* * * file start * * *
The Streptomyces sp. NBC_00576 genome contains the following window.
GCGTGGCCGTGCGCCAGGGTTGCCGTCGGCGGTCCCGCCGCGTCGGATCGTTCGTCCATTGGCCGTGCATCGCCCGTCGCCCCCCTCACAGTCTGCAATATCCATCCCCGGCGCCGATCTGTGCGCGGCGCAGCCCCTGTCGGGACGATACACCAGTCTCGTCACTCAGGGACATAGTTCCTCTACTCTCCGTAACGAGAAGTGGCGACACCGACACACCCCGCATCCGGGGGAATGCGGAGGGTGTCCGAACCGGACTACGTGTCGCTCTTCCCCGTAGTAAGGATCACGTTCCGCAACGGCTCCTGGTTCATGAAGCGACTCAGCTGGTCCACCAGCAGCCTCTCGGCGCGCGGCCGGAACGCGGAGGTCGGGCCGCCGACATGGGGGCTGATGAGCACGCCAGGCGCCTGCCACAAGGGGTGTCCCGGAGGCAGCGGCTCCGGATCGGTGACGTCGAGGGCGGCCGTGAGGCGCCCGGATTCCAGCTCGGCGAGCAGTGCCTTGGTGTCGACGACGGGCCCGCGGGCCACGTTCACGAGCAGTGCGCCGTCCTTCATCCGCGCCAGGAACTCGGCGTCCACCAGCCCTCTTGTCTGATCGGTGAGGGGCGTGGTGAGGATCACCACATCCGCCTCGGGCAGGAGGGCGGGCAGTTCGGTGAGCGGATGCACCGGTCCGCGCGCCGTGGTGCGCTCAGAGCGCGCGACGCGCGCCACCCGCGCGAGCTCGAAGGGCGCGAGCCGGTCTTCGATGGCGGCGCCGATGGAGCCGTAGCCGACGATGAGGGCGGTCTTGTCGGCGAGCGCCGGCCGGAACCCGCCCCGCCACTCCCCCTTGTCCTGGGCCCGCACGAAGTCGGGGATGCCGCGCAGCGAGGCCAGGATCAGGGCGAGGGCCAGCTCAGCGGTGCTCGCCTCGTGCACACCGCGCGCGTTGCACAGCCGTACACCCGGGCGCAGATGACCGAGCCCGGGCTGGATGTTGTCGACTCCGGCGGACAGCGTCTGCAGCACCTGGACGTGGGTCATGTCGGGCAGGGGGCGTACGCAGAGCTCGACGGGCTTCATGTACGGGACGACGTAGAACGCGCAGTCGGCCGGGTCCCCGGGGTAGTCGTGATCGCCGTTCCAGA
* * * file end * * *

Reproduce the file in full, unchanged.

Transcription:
The Streptomyces sp. NBC_00576 genome contains the following window.
GCGTGGCCGTGCGCCAGGGTTGCCGTCGGCGGTCCCGCCGCGTCGGATCGTTCGTCCATTGGCCGTGCATCGCCCGTCGCCCCCCTCACAGTCTGCAATATCCATCCCCGGCGCCGATCTGTGCGCGGCGCAGCCCCTGTCGGGACGATACACCAGTCTCGTCACTCAGGGACATAGTTCCTCTACTCTCCGTAACGAGAAGTGGCGACACCGACACACCCCGCATCCGGGGGAATGCGGAGGGTGTCCGAACCGGACTACGTGTCGCTCTTCCCCGTAGTAAGGATCACGTTCCGCAACGGCTCCTGGTTCATGAAGCGACTCAGCTGGTCCACCAGCAGCCTCTCGGCGCGCGGCCGGAACGCGGAGGTCGGGCCGCCGACATGGGGGCTGATGAGCACGCCAGGCGCCTGCCACAAGGGGTGTCCCGGAGGCAGCGGCTCCGGATCGGTGACGTCGAGGGCGGCCGTGAGGCGCCCGGATTCCAGCTCGGCGAGCAGTGCCTTGGTGTCGACGACGGGCCCGCGGGCCACGTTCACGAGCAGTGCGCCGTCCTTCATCCGCGCCAGGAACTCGGCGTCCACCAGCCCTCTTGTCTGATCGGTGAGGGGCGTGGTGAGGATCACCACATCCGCCTCGGGCAGGAGGGCGGGCAGTTCGGTGAGCGGATGCACCGGTCCGCGCGCCGTGGTGCGCTCAGAGCGCGCGACGCGCGCCACCCGCGCGAGCTCGAAGGGCGCGAGCCGGTCTTCGATGGCGGCGCCGATGGAGCCGTAGCCGACGATGAGGGCGGTCTTGTCGGCGAGCGCCGGCCGGAACCCGCCCCGCCACTCCCCCTTGTCCTGGGCCCGCACGAAGTCGGGGATGCCGCGCAGCGAGGCCAGGATCAGGGCGAGGGCCAGCTCAGCGGTGCTCGCCTCGTGCACACCGCGCGCGTTGCACAGCCGTACACCCGGGCGCAGATGACCGAGCCCGGGCTGGATGTTGTCGACTCCGGCGGACAGCGTCTGCAGCACCTGGACGTGGGTCATGTCGGGCAGGGGGCGTACGCAGAGCTCGACGGGCTTCATGTACGGGACGACGTAGAACGCGCAGTCGGCCGGGTCCCCGGGGTAGTCGTGATCGCCGTTCCAGA